But if apps appear to be the popular phenomenon of 2011, "publishers' on-ramp to digital reader payment," then "HTML5 is the future, they'll say", Doctor said.

Author

Federica Cherubini's picture

Federica Cherubini

Date

2011-02-04 17:14

News Corp's The Daily launched yesterday amid suitable fanfare, for purchase in the US app store. Its addition to the more than 9,000 news apps available in the iTunes store is seen as highly significant, both because it is the first 'iPad-only newspaper' and therefore might be a forerunner into a new generation of digital publications, and because it is the first product to use a new payment system within iTunes.

It is not, as was widely expected, a static product that is only updated once a day, like a print newspaper, Poynter reported. Editor Jesse Angelo said at the launch that there will be the possibility to include breaking news updates; as well as new story pages inserted into the app, there will be Twitter feeds and tickers across the bottom of the screen.

With six sections - News, Gossip, Opinion, Arts & Life, Apps & Games, and Sports - The Daily "has the sensibility of a tabloid," said The New York Times. As yet there is no search or archive feature but that will be added later.

Author

Emma Goodman's picture

Emma Goodman

Date

2011-02-03 15:19

Once there was the newspaper and reading it was "the modern man's morning prayer". Now we are inundated with information and news throughout the day, and our reading time is changing.

"If you're a modern worker, you're constantly being bombarded with information that you want to read, but that environment is not always the appropriate or best time to read that information," said Joshua Benton, director of the Nieman Journalism Lab, quoted by Jenna Wortham of the New York Times.The article focused on how apps have altered the way users read content on the Web allowing readers to decide how, when and where read articles they come across during the all day.
Many services and apps are available today for this purpose.

Wortham cited, amongst others, Read It Later, a Web and mobile service that saves articles to be read offline. Nate Weiner, the founder, is quoted saying that recent analysed data from his service found that iPhone and iPad owners prefer to save article for a personalised prime time, specifically from 8 to 10 pm regarding iPad reading.

Author

Federica Cherubini's picture

Federica Cherubini

Date

2011-02-01 14:10

A new study shows that iPad owners are less willing to pay for apps and more willing to accept advertising in turn for free or lower-cost content, AdAge reported this week. The survey of 205 iPad users, conducted by online research company Knowledge Networks, found that iPad users download an average of 24 apps and of these, only six are paid.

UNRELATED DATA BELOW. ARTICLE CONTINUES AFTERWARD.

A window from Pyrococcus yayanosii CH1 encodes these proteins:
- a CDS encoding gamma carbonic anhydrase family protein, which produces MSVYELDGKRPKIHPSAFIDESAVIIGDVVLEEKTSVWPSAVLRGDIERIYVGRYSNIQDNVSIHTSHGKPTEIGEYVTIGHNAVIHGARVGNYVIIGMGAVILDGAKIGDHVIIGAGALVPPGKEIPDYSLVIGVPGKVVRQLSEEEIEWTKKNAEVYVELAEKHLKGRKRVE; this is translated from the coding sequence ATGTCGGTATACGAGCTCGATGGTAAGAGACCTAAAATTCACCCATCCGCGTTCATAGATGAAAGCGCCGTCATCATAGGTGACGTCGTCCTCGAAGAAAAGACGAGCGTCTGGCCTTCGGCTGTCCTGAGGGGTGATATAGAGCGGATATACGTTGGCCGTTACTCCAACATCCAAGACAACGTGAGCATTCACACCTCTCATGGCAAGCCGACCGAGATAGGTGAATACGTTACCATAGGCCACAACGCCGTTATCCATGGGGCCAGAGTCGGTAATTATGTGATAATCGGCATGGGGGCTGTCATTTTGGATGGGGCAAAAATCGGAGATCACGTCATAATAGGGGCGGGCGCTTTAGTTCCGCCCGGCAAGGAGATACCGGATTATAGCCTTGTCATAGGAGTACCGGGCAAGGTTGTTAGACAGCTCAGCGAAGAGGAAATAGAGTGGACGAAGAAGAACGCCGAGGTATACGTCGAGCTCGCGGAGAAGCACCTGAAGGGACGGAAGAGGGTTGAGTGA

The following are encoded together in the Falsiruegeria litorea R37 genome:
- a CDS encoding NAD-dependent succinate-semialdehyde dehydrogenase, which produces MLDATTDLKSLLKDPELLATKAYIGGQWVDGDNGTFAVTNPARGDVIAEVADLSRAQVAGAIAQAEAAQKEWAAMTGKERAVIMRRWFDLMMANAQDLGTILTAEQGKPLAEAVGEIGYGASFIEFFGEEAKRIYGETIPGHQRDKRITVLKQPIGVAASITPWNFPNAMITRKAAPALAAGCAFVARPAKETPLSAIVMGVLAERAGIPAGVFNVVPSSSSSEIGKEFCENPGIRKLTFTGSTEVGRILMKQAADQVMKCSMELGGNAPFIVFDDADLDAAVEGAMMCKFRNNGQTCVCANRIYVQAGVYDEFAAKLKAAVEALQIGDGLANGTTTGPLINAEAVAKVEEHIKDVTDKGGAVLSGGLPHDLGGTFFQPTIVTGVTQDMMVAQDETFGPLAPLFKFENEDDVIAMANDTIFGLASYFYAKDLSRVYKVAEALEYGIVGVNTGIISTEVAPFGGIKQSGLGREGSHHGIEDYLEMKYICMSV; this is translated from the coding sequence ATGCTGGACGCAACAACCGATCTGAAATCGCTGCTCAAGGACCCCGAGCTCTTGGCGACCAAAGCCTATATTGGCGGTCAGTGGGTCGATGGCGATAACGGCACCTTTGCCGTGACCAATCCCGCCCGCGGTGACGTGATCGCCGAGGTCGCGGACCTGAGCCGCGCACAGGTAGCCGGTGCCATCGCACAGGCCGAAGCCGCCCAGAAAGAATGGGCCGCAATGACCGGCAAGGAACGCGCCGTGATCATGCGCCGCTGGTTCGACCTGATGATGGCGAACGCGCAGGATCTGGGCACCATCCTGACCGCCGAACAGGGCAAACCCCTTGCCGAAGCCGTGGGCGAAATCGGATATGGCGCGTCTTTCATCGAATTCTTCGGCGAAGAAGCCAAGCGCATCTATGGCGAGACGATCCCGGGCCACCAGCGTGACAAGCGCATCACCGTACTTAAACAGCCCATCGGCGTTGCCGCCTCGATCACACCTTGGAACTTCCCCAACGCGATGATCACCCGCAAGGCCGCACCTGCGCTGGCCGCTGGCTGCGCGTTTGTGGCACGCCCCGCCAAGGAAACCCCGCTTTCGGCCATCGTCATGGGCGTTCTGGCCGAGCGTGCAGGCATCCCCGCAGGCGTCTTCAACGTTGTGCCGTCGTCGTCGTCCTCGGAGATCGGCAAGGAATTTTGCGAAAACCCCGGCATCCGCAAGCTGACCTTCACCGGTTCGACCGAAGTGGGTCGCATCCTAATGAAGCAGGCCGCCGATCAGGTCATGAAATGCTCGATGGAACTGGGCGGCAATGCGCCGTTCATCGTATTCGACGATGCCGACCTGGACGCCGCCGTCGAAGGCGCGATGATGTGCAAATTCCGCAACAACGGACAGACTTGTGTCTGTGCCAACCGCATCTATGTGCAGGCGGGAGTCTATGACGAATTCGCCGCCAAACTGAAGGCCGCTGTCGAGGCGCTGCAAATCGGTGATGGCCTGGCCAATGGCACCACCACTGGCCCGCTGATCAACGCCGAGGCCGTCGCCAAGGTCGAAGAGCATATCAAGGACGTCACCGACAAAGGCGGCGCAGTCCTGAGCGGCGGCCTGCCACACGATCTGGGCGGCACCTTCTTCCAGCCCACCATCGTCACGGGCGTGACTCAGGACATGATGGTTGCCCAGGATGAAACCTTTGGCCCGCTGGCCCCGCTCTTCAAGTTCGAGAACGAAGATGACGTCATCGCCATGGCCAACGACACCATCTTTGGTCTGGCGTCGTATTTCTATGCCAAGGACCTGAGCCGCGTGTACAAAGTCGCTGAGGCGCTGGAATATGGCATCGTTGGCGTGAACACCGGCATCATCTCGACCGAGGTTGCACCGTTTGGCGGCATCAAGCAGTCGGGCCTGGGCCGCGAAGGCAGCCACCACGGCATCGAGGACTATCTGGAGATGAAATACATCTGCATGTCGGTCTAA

"Not as many people are willing to pay for magazine or news content than we thought they would," Knowledge CEO Simon Kooyman told AdAge. Only 13% of those surveyed said that they would be willing to pay to watch a TV program or read a magazine on the iPad which they already have access to in its standard format, a press release said, while 86% said that they would be willing to watch ads to gain free access to content.

"Early-adopters are currently treating the iPad as an Internet appliance," said David Tice, vice president, group account director at Knowledge Networks, in the press release. iPad users tended to use the device like a home computer, with 97% regularly using Google search, AdAge said, and 91% browsing the web and emailing regularly.

Media apps, on the other hand, are used by 70% of people for reading books, 66% for music, 61% for reading newspapers and magazines and 50% for watching TV and movies.

Author

Emma Goodman's picture

Emma Goodman

Date

2011-01-19 12:32

The day of The Daily will probably be Wednesday January 19, Jeff Bercovici announced in his Forbes blog. According to Bercovici's sources, that's the planned launch date for the iPad-only News Corp. publication, though the company declined to confirm it.

The landing page at thedaily.com now shows the logo and a "coming soon" message. In December, Peter Kafka already announced the week of January 17th as the probable launch period.

What we know so far is that the News Corp's dedicated iPad newspaper has a team of 100 journalists in New York who have already been working for weeks, and an initial reported investment of $30m.

Rupert Murdoch and (interestingly) Apple's Steve Jobs will appear together at a news event at the San Francisco Museum of Modern Art, but the date is subject to change, noted Reuters.

Author

Federica Cherubini's picture

Federica Cherubini

Date

2011-01-11 12:28

Just four percent of adults read a newspaper using an app on a mobile phone or other mobile device last month, and 3.7 percent used an app to read a magazine, a new survey from GfK MRI has found.

However, those in the Millenial age group (born between 1977 and 1994) are strong app users - almost twice as likely than the average adult to have read a magazine using an app, and 73 percent more likely to have read a newspaper via an app in the past 30 days, the survey pointed out. Millenials made up 50.1 percent of all adults who used a newspaper app, and 57.3 percent of adults who used a magazine app.

For more on this story please see our sister publication www.sfnblog.com

Author

Emma Goodman's picture

Emma Goodman

Date

2010-12-13 09:44